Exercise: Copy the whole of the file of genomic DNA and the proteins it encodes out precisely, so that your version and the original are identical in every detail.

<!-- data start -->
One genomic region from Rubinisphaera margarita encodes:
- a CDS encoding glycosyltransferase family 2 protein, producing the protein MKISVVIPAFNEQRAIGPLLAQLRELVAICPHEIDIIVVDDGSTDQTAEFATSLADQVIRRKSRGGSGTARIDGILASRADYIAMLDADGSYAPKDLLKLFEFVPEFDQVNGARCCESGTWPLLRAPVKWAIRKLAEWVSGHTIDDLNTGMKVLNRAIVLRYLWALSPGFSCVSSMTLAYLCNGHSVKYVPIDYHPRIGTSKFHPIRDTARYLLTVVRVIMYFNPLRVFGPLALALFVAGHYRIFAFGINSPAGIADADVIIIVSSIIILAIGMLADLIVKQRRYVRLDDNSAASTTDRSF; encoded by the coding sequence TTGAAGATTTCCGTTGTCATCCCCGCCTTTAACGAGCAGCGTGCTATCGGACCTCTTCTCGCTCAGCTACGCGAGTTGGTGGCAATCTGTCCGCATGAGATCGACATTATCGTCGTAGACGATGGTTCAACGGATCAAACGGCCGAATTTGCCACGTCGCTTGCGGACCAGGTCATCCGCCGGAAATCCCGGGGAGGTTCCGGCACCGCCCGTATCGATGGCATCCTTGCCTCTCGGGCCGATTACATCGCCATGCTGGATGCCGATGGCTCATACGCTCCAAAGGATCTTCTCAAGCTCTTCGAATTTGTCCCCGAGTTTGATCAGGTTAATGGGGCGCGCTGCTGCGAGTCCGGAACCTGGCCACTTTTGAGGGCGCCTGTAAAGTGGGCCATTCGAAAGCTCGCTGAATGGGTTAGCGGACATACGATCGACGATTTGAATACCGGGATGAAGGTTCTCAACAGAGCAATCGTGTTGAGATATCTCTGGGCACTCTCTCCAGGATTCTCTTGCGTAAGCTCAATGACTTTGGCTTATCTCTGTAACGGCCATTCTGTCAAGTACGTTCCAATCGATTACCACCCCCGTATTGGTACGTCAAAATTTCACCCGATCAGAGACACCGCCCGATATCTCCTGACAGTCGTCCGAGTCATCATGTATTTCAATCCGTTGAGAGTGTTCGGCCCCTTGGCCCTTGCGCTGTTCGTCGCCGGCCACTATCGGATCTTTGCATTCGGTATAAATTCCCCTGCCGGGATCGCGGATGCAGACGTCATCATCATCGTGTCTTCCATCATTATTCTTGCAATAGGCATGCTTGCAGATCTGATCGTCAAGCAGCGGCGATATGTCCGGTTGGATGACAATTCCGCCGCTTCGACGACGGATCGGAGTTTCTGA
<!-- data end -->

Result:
One genomic region from Rubinisphaera margarita encodes:
- a CDS encoding glycosyltransferase family 2 protein, producing the protein MKISVVIPAFNEQRAIGPLLAQLRELVAICPHEIDIIVVDDGSTDQTAEFATSLADQVIRRKSRGGSGTARIDGILASRADYIAMLDADGSYAPKDLLKLFEFVPEFDQVNGARCCESGTWPLLRAPVKWAIRKLAEWVSGHTIDDLNTGMKVLNRAIVLRYLWALSPGFSCVSSMTLAYLCNGHSVKYVPIDYHPRIGTSKFHPIRDTARYLLTVVRVIMYFNPLRVFGPLALALFVAGHYRIFAFGINSPAGIADADVIIIVSSIIILAIGMLADLIVKQRRYVRLDDNSAASTTDRSF; encoded by the coding sequence TTGAAGATTTCCGTTGTCATCCCCGCCTTTAACGAGCAGCGTGCTATCGGACCTCTTCTCGCTCAGCTACGCGAGTTGGTGGCAATCTGTCCGCATGAGATCGACATTATCGTCGTAGACGATGGTTCAACGGATCAAACGGCCGAATTTGCCACGTCGCTTGCGGACCAGGTCATCCGCCGGAAATCCCGGGGAGGTTCCGGCACCGCCCGTATCGATGGCATCCTTGCCTCTCGGGCCGATTACATCGCCATGCTGGATGCCGATGGCTCATACGCTCCAAAGGATCTTCTCAAGCTCTTCGAATTTGTCCCCGAGTTTGATCAGGTTAATGGGGCGCGCTGCTGCGAGTCCGGAACCTGGCCACTTTTGAGGGCGCCTGTAAAGTGGGCCATTCGAAAGCTCGCTGAATGGGTTAGCGGACATACGATCGACGATTTGAATACCGGGATGAAGGTTCTCAACAGAGCAATCGTGTTGAGATATCTCTGGGCACTCTCTCCAGGATTCTCTTGCGTAAGCTCAATGACTTTGGCTTATCTCTGTAACGGCCATTCTGTCAAGTACGTTCCAATCGATTACCACCCCCGTATTGGTACGTCAAAATTTCACCCGATCAGAGACACCGCCCGATATCTCCTGACAGTCGTCCGAGTCATCATGTATTTCAATCCGTTGAGAGTGTTCGGCCCCTTGGCCCTTGCGCTGTTCGTCGCCGGCCACTATCGGATCTTTGCATTCGGTATAAATTCCCCTGCCGGGATCGCGGATGCAGACGTCATCATCATCGTGTCTTCCATCATTATTCTTGCAATAGGCATGCTTGCAGATCTGATCGTCAAGCAGCGGCGATATGTCCGGTTGGATGACAATTCCGCCGCTTCGACGACGGATCGGAGTTTCTGA